By Brandon Bilyeu
Prices vary depending on type of Bottom Bracket or Pulley you need and the bearings you select. Prices below are for the specific models I tested.
TorqTite, Stainless Steel, Angular Contact, Bottom Bracket for BB86: $149
XD-15 Ceramic Hybrid for Shimano 11 Speed Derailleur Pulleys: $149
How obtained: review sample from Enduro
Available: retail, online
Website: Enduro (information), Enduro (purchasing)
RBR Sponsor: no
Tested: 20+ hours
You Probably Already Use Enduro Bearings
Bearings are essential to the smooth and efficient function of our bikes anywhere rotational motion is needed: Hubs, Bottom Brackets (BB), Pedals, Freehubs, Pulley wheels, and Headsets. There are also endless uses for bearings outside of cycling and Enduro services both the cycling and industrial market. But instead of just repurposing industrial bearings for cycling, Enduro makes bike specific bearings and also full assemblies like BBs and Pulleys.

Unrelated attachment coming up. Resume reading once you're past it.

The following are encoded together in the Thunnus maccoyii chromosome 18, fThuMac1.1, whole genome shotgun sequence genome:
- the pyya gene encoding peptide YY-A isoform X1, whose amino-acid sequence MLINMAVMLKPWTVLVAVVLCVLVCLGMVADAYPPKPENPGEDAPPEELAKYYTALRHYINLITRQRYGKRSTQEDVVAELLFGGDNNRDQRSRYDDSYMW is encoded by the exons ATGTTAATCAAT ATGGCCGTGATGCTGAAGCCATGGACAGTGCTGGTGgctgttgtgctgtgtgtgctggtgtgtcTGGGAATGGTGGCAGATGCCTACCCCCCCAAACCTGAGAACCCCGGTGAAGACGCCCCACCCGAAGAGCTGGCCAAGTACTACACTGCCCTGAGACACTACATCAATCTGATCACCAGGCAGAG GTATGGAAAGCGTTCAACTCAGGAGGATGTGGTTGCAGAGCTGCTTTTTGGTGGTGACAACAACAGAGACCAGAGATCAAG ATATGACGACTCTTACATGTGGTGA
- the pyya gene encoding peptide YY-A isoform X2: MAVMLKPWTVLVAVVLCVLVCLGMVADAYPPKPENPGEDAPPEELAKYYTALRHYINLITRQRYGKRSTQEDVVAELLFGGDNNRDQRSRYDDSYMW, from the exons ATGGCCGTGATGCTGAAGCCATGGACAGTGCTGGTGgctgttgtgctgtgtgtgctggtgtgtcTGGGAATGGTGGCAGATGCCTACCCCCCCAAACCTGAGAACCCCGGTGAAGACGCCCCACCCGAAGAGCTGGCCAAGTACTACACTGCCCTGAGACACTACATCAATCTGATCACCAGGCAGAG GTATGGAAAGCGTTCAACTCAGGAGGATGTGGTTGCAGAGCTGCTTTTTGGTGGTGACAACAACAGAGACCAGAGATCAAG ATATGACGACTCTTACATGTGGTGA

Enduro has been active in cycling since 1996 and many bike brands use Enduro bearings, so it is likely there are already Enduro bearings installed on your bike. The list of Original Equipment Manufacturers (OEM) that use Enduro is long and can be found here. But while OEMs are smart to spec quality Enduro bearings they don’t typically use top-of-the-line bearings to keep costs in check. Enduro offers a range of bearings at different performance levels and price points so you can upgrade your ride.
In addition to the product reviews below RBR had the chance to do a short interview with Enduro co-founder Matt Harvey. The interview can be found here and is a great primer on why you might want to be a little pickier in any future bearing purchases.
Enduro TorqTite Bottom Bracket